3. A new policy and set of enforcement mechanisms to ensure that we don’t repeat this tragedy. Every major project over the last couple of decades has resulted in erosion problems (some major, some minor): the Fowler Center, The Chapel of the Apostles, McClurg Hall, the airport expansion, Spencer Hall, and Snowden Hall. Community members, faculty, staff, and students have in each case asked for better safeguards. Evidently, we’re not there yet. But we could be. We have a strong group of leaders at the University who have a commitment to environmental responsibility. We should support them in their efforts to move forward.
I posted a short message on Facebook earlier today about my sadness. The response has been overwhelming both on Facebook and on email. Most people are just stunned or want more facts (information that I hope the University will provide). But there is also a lot of anger. Anger is understandable, but it is destructive in its own way: a mental flow of muddy water that smothers all in its path. Instead of anger, let’s face the facts, mourn, offer mea culpas where needed, fix what we can, then get on with doing the right thing. Pulling that off would be a lesson worth learning.
[Addendum added one day later: the University’s initial statement regarding this problem is here. “We will solve this issue in a way that is not only exemplary, but permanent,” said McCardell.]
[this is a personal blog, opinions here are my own]
More facts and pictures please, this site is new to me…
I hope that the University leadership takes this situation as an opportunity to assess potential impact of other current and future construction projects. The Master Plan for the University of the South, recently approved by the Regents, does include several major construction projects. Cannon Hall and the new University Commons are both potential sources of erosion damage in Abbo’s Alley, for instance. It doesn’t take much silt to kill a stream.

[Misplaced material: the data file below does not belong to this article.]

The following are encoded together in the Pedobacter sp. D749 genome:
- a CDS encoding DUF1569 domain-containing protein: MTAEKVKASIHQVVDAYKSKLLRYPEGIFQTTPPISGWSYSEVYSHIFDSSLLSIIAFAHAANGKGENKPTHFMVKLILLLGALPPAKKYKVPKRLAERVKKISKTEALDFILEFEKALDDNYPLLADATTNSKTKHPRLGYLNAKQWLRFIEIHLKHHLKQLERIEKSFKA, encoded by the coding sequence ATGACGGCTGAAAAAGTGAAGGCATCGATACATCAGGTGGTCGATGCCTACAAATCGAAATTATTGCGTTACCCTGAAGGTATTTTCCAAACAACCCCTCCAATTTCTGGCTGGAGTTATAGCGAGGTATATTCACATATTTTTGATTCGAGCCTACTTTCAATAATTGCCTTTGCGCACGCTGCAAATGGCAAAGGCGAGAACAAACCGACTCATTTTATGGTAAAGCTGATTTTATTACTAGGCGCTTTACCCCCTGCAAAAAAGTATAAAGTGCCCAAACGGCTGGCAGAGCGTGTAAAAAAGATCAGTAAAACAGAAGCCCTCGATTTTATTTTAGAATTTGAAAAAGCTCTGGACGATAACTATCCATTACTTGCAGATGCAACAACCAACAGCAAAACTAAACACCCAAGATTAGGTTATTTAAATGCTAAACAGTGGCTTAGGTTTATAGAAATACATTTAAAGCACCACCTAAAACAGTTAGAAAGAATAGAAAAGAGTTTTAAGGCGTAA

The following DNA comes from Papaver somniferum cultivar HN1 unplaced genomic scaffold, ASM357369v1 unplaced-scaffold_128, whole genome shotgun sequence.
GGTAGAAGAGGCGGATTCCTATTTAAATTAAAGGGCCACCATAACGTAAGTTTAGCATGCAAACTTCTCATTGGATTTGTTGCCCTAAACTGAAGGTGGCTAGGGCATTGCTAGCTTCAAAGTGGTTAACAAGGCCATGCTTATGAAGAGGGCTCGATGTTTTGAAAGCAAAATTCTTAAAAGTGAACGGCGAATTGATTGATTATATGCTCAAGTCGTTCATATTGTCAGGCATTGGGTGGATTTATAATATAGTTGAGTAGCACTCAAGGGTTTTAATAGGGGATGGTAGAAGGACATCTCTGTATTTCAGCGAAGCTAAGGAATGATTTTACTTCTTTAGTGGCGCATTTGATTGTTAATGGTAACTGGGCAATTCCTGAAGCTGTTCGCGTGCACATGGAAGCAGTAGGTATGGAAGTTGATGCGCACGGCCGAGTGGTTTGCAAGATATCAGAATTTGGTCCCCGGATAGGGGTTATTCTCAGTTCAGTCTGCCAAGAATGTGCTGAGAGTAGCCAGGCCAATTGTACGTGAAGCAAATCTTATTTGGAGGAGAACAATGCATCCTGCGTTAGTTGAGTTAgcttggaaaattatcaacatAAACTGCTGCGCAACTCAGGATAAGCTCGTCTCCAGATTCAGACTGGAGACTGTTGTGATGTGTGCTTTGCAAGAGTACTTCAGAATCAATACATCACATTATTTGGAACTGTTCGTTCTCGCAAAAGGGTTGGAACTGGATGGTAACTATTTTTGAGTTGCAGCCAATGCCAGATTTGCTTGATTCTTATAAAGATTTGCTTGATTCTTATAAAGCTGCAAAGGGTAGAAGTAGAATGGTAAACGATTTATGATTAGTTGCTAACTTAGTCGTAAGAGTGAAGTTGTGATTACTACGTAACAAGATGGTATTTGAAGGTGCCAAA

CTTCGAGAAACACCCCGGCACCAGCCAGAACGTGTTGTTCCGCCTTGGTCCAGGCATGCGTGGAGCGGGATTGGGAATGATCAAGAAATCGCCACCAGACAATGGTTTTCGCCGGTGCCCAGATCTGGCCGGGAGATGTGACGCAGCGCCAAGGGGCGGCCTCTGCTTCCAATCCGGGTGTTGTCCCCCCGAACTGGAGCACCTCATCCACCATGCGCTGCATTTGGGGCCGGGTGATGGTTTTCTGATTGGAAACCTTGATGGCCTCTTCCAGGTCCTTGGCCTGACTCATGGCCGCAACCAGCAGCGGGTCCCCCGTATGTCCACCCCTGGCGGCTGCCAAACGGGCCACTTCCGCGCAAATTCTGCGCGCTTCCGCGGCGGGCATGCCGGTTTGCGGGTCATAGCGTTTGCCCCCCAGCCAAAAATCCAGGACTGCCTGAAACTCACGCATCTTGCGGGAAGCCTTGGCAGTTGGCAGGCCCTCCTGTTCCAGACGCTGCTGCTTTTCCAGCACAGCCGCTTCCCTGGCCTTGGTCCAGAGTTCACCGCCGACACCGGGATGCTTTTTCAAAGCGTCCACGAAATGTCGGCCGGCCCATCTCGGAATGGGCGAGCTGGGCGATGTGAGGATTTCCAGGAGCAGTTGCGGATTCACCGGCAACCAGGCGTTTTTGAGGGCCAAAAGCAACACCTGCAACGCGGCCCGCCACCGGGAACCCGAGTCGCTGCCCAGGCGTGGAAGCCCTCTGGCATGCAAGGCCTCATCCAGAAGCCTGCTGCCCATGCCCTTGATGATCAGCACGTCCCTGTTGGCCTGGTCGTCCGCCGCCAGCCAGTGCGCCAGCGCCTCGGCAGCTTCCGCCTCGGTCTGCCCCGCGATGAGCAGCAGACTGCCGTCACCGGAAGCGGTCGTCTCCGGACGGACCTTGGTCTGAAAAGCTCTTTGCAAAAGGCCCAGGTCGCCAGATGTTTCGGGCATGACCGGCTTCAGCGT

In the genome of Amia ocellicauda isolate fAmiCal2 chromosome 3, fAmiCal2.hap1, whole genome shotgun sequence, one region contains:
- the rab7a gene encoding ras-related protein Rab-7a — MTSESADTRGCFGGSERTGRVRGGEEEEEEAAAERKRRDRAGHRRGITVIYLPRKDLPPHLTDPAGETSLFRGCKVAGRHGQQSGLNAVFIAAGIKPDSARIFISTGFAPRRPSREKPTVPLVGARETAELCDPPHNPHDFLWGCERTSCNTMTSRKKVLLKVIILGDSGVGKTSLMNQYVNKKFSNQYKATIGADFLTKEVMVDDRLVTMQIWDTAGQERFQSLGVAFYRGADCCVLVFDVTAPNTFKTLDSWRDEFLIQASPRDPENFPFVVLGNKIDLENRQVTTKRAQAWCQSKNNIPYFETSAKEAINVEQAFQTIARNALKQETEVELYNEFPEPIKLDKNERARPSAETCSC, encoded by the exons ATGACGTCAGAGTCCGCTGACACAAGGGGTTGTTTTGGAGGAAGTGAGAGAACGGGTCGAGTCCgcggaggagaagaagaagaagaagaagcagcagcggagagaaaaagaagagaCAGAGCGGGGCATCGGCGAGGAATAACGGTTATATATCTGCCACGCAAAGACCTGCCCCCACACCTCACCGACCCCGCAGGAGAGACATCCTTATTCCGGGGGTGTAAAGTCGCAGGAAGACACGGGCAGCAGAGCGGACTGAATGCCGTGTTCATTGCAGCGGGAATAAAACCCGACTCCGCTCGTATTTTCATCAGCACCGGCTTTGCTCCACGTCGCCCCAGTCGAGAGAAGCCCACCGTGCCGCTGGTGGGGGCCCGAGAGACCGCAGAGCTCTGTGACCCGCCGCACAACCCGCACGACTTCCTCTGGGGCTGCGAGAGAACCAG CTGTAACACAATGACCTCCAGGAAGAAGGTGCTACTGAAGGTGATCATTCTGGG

You mention a video, David. Has the University made one? I am deeply sad that the project has resulted in such serious damage.
Yes, there is a video, but it is not mine. I really think that the video needs to be made public. It is worth more than hundreds of hours of classroom instruction in “environmental” questions. If it is worth sharing with the Univ leadership (which has happened, I understand), then it is also worth sharing with the people of Sewanee. Otherwise, we’re just in the “same old, same old”: those in the inner circle have the data and those on the outside (who have just as much “ownership” in the Hollow) are excluded.
Thank you for this post, which informs a wider audience, evidences courage in the face of organized power, and continues a commitment to preserving one of Sewanee’s treasures. I, too, would like to see the video. What reason could justify keeping it hidden from those who value Shakerag?
Reblogged this on Grows Right Here and commented:
The principles of restoration landscaping are universal. Golf course construction should not cause loss of irreplaceable ancient natural areas!
I was upset even before this terrible news–every time I went by the site. Do you know how many usless golf courses there are in the South, just sitting empty? We re-do this one, and are paying for it with God’s emmerasurable natural gifts to us. Yes, we must finally pull some lessons, not to be unlearned nor forgotten, from this. Sadly, Kay